Civil War Veterans Buried In Washington State - Lyman Wood

Lyman Wood

Representing: Union

G.A.R Post

  • Farragut Post #25 Lincoln, NB
  • Isaac Stevens Post #1 Seattle, King Co. WA

Unit History

  • 129th Illinois Infantry K

See full unit history

Lyman Wood
Full Unit History

Organized: 8/1862 Pontiac, IL
Mustered In: 9/8/1862 Pontiac, IL
Mustered Out: 6/8/1865 Washington, D.C.
Discharged: 6/10/1865 Chicago, IL

Regimental History


The 129th Illinois was a three year infantry regiment. It served in the western theater during the American Civil War (ACW).

Five companies of the 129th were recruited in Livingston County. Four companies were raised in Scott County. One company was assembled in ROCK ISLAND COUNTY.

On 9/22/1862 the regiment departed from Illinois and moved to Louisville, KY. From the middle of December, '62 until the first of June, 1863 the unit guarded the railroad from Bowling Green, KY to Gallatin, TN. During this period it had frequent clashes with Rebel forces.

During 1864 the 129th joined Union Gen. W.T. Sherman's campaign to capture Atlanta, GA. It participated in all the major battles of that movement and, as the year neared its end, marched to Savannah and the sea.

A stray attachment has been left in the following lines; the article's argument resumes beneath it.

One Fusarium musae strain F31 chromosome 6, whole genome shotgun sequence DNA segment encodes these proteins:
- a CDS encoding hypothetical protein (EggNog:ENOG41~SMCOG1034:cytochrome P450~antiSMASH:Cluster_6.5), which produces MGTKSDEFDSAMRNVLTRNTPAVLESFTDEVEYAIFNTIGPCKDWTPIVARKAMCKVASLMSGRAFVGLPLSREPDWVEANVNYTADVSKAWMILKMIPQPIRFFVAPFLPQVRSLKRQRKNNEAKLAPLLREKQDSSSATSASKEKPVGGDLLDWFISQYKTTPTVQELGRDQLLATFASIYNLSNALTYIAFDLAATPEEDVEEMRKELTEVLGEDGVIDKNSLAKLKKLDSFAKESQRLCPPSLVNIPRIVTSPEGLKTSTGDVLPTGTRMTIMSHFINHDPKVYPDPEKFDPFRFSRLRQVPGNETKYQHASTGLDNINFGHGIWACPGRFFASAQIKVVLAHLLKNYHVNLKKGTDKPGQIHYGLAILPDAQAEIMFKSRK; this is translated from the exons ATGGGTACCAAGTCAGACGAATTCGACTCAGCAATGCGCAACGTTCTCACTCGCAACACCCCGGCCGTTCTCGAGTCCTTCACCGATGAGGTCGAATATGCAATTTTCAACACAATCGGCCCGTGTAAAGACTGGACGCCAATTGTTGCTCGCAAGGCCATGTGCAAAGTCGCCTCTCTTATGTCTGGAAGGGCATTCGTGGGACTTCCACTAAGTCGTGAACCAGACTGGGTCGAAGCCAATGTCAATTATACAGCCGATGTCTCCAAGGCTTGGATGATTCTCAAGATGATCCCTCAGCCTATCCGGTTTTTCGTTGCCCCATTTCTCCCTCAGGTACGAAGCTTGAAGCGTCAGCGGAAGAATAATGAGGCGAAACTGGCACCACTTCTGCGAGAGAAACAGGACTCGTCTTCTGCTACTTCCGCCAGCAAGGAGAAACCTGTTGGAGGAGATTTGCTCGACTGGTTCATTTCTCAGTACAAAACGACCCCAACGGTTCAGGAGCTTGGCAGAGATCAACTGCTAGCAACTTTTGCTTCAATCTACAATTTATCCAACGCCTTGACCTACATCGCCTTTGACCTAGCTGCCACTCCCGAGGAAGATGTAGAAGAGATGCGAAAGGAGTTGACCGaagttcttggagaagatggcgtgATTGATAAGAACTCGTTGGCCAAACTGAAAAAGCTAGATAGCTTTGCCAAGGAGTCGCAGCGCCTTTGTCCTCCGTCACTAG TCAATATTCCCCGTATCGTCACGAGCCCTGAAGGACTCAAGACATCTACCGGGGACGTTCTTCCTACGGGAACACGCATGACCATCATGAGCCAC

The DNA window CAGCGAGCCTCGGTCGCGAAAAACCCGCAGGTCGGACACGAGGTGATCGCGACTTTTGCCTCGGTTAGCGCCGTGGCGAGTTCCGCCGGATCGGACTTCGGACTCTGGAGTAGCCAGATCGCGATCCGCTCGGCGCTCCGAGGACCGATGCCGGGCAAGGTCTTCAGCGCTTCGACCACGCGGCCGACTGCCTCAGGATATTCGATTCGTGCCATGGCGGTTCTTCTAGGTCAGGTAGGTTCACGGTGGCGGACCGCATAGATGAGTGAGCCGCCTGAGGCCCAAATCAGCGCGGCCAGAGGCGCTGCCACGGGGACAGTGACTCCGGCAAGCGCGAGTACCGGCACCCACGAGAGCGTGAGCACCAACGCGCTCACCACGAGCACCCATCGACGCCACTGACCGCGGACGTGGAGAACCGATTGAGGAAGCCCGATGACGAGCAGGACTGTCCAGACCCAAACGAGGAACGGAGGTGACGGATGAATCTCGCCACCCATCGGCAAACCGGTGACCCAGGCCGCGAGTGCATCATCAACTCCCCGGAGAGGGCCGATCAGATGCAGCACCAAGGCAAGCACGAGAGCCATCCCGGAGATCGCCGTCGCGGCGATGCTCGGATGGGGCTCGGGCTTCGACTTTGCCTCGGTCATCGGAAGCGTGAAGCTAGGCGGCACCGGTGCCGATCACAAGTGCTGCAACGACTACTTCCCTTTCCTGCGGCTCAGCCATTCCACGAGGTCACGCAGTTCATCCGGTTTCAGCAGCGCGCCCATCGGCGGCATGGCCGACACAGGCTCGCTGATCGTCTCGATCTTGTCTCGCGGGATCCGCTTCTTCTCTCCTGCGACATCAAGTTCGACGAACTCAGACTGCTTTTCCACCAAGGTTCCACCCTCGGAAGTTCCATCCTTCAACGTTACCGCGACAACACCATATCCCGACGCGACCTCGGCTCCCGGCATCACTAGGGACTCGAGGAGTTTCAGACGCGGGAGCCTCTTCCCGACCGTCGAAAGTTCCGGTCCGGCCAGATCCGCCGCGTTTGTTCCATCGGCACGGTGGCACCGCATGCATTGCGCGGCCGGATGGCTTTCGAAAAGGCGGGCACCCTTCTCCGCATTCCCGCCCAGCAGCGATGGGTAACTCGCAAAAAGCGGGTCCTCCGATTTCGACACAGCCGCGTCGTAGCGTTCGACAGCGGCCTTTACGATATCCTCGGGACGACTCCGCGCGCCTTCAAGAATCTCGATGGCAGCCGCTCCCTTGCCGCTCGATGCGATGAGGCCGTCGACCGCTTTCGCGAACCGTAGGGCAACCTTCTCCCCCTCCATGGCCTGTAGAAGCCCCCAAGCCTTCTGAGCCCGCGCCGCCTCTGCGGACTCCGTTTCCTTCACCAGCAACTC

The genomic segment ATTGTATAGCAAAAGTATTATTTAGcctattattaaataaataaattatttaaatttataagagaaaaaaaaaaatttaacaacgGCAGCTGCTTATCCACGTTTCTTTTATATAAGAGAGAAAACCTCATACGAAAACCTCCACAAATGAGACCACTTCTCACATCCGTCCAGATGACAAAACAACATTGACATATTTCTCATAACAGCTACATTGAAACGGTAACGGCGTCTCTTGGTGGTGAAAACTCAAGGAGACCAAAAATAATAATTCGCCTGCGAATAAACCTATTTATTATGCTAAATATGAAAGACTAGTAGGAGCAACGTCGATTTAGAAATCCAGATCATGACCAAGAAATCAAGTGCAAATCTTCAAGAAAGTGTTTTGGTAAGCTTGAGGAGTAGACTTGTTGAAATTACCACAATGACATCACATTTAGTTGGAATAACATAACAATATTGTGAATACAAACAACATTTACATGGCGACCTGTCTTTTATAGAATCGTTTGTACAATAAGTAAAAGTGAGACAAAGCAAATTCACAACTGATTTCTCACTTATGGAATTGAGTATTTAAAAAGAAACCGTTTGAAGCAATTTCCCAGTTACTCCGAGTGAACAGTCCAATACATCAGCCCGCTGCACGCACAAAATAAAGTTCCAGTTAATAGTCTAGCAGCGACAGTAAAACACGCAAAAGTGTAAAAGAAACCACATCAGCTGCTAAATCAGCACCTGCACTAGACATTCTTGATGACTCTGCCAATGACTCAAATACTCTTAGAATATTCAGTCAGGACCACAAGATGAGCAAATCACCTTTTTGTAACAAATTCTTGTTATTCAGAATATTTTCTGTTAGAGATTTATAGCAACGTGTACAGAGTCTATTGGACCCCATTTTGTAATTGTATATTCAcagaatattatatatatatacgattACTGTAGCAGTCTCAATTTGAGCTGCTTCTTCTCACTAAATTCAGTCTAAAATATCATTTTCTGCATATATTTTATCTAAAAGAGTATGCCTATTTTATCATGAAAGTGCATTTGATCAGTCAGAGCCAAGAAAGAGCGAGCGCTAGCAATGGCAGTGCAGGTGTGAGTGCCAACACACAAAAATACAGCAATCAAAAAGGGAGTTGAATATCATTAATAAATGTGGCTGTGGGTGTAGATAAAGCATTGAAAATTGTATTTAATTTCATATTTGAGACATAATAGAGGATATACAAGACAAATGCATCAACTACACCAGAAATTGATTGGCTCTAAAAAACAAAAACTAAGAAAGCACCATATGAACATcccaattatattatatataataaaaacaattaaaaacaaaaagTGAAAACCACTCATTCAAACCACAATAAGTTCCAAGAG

1865. The early months of the New Year found the 129th trekking northward through the Carolinas. The unit clashed with the enemy at Averasborough, NC (3/6) and Bentonville, NC (3/18 - 21).

The War having ended, the 125th moved to Washington, D.C. where it participated in the Grand Review. It then proceeded to Chicago, IL where it received its final pay and was discharged.


Officers Killed Or Mortally Wounded:  0; Officers Died Of Disease, Accidents, Etc.: 2; Enlisted Men Killed Or Mortally Wounded: 50; Enlisted Men Died Of Disease, Accidents, Etc.:  128.

Soldier History

Residence: Moline Rock Island County, IL   Age: 23.5 yrs.
Enlisted/Enrolled: 8/11/1862 Moline Rock Island County, IL   Rank: Pvt. 
Mustered In: 9/8/1862 Pontiac, IL
Discharged For Disability: 4/26/1863 Richland Station, TN
Highest Rank: Cpl.
Rank At Discharge: Cpl.

Family History



NOTE: The birth - to - death biographical profile of Lyman Wood was created in February, 2022 during the Covid-19 medical pandemic. It contains less depth of detail than many other biographies within this website because military service, pension and other veteran-related files housed in Washington, D.C.'s National Archives were not available. At a later time those documents may be obtained and the data contained therein added to the narrative which follows.

Lyman Wood was born on 2/25/1839. The location of his birth was likely Cain Creek located in Gallatin County, IL.

Parents of Lyman were David Rogers Wood (b. 3/28/1908 NY - d. 8/4/1881 Green River, IL) and Mary "Polly" (nee Stokes b. 1817 IL - d. 4/18/1867 Moline Rock Island County, IL.) Wood. David Wood was a farmer.